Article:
Supreme Court won't hear excessive force case involving North Dakota rancher
LAKOTA, N.D.—The U.S. Supreme Court will not hear the case of a North Dakota rancher who claims law enforcement used excessive force on him when they struck him multiple times with a Taser.
Tim Lamb, an attorney representing Rodney Brossart in the civil case, received a letter Monday, May 21, saying a writ of certiorari has been denied, effectively ending the review of the lawsuit by Supreme Court officials.
The case stems from a June 2011 confrontation between Brossart and the Nelson County Sheriff's Department. Then-Sheriff's Deputy Eric Braathen and a North Dakota Stockmen's Association officer approached Brossart about searching his land for the stray cattle.
Braathen threatened to take the rancher to jail if he didn't comply, but he didn't have a search warrant, Lamb previously said.
At one point, Brossart said, "If you can step foot on that property, mister, you're not going to be walking away," according to dashcam video from the Sheriff's Department. The confrontation ended with Braathen using a Taser on Brossart.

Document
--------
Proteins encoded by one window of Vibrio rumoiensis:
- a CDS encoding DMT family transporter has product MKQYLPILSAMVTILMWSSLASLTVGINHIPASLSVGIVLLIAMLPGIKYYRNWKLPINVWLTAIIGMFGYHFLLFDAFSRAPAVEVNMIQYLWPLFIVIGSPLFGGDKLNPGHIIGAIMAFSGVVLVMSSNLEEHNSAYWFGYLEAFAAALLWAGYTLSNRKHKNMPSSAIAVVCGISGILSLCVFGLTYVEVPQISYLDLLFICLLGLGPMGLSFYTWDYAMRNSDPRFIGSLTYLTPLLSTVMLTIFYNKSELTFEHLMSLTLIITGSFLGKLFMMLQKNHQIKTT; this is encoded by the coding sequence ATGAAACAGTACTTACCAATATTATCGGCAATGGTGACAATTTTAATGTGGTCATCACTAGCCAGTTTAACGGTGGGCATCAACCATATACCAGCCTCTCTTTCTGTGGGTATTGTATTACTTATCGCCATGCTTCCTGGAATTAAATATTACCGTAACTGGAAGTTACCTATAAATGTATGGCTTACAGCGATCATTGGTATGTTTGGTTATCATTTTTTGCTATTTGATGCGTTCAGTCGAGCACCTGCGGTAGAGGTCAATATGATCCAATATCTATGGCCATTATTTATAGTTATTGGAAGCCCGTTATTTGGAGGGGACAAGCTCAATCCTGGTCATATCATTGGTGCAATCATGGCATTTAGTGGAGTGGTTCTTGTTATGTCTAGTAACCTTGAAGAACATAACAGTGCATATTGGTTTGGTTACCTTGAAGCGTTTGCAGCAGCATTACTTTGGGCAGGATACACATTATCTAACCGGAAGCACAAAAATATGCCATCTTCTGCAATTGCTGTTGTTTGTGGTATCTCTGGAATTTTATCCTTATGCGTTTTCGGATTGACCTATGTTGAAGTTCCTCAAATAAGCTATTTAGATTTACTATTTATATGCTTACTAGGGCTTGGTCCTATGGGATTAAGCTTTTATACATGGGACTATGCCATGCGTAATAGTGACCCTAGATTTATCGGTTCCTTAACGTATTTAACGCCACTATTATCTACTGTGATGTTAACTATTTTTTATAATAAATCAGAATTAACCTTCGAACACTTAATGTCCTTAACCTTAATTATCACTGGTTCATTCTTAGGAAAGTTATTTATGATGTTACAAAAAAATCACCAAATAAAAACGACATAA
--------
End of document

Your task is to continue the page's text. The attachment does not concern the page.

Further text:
"In total, over the course of six minutes, Deputy Braathen pulled the trigger at least seven times for a total of at least 19-21 seconds of 'riding the bear,' as he described it," Lamb wrote in his brief to the Supreme Court.
The incident led to several standoffs involving Brossart's family, including one in which a Predator drone was used by law enforcement. At the time, it was thought to be the first time an unmanned aircraft was used to assist in the arrest of U.S. citizens.
Brossart was arrested and eventually found guilty of terrorizing, but the ruling was reversed in September 2015. A lawsuit followed but was dismissed by a federal judge, with the Eighth Circuit of the U.S. Court of Appeals affirming the lower court's decision.
Brossart brought the suit against Nelson County, Braathen and former Nelson County Sheriff Deputy Kelly Janke, who was the sheriff at the time of the rancher's arrest.
It appears the Supreme Court ruling closes the book on Brossart's civil case.
"Unfortunately, all available avenues of relief have now been exhausted," Lamb said Friday in an email.
The Supreme Court is asked to review thousands of cases every year, but justices only hear about 100 to 150 of those cases each year, according to the Administrative Office of the U.S. Courts.